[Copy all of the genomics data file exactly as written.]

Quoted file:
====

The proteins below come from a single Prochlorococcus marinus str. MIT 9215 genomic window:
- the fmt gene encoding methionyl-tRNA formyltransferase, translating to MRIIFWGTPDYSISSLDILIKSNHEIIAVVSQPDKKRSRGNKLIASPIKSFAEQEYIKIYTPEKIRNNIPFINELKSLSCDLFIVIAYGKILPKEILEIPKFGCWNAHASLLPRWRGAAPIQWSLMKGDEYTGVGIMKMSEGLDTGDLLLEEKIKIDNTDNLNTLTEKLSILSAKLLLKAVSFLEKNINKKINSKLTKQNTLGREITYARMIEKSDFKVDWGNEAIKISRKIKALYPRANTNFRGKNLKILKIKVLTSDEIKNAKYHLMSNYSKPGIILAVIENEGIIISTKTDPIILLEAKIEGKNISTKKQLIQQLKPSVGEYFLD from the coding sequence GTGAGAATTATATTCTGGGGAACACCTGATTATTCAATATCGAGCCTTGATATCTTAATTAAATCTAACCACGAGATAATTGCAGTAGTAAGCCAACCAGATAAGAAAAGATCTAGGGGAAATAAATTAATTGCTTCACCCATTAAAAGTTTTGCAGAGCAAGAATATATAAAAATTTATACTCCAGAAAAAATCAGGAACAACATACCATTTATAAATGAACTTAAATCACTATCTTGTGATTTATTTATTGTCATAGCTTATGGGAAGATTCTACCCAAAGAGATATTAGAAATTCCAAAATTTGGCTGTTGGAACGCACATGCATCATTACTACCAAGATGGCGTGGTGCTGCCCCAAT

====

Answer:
The proteins below come from a single Prochlorococcus marinus str. MIT 9215 genomic window:
- the fmt gene encoding methionyl-tRNA formyltransferase, translating to MRIIFWGTPDYSISSLDILIKSNHEIIAVVSQPDKKRSRGNKLIASPIKSFAEQEYIKIYTPEKIRNNIPFINELKSLSCDLFIVIAYGKILPKEILEIPKFGCWNAHASLLPRWRGAAPIQWSLMKGDEYTGVGIMKMSEGLDTGDLLLEEKIKIDNTDNLNTLTEKLSILSAKLLLKAVSFLEKNINKKINSKLTKQNTLGREITYARMIEKSDFKVDWGNEAIKISRKIKALYPRANTNFRGKNLKILKIKVLTSDEIKNAKYHLMSNYSKPGIILAVIENEGIIISTKTDPIILLEAKIEGKNISTKKQLIQQLKPSVGEYFLD from the coding sequence GTGAGAATTATATTCTGGGGAACACCTGATTATTCAATATCGAGCCTTGATATCTTAATTAAATCTAACCACGAGATAATTGCAGTAGTAAGCCAACCAGATAAGAAAAGATCTAGGGGAAATAAATTAATTGCTTCACCCATTAAAAGTTTTGCAGAGCAAGAATATATAAAAATTTATACTCCAGAAAAAATCAGGAACAACATACCATTTATAAATGAACTTAAATCACTATCTTGTGATTTATTTATTGTCATAGCTTATGGGAAGATTCTACCCAAAGAGATATTAGAAATTCCAAAATTTGGCTGTTGGAACGCACATGCATCATTACTACCAAGATGGCGTGGTGCTGCCCCAAT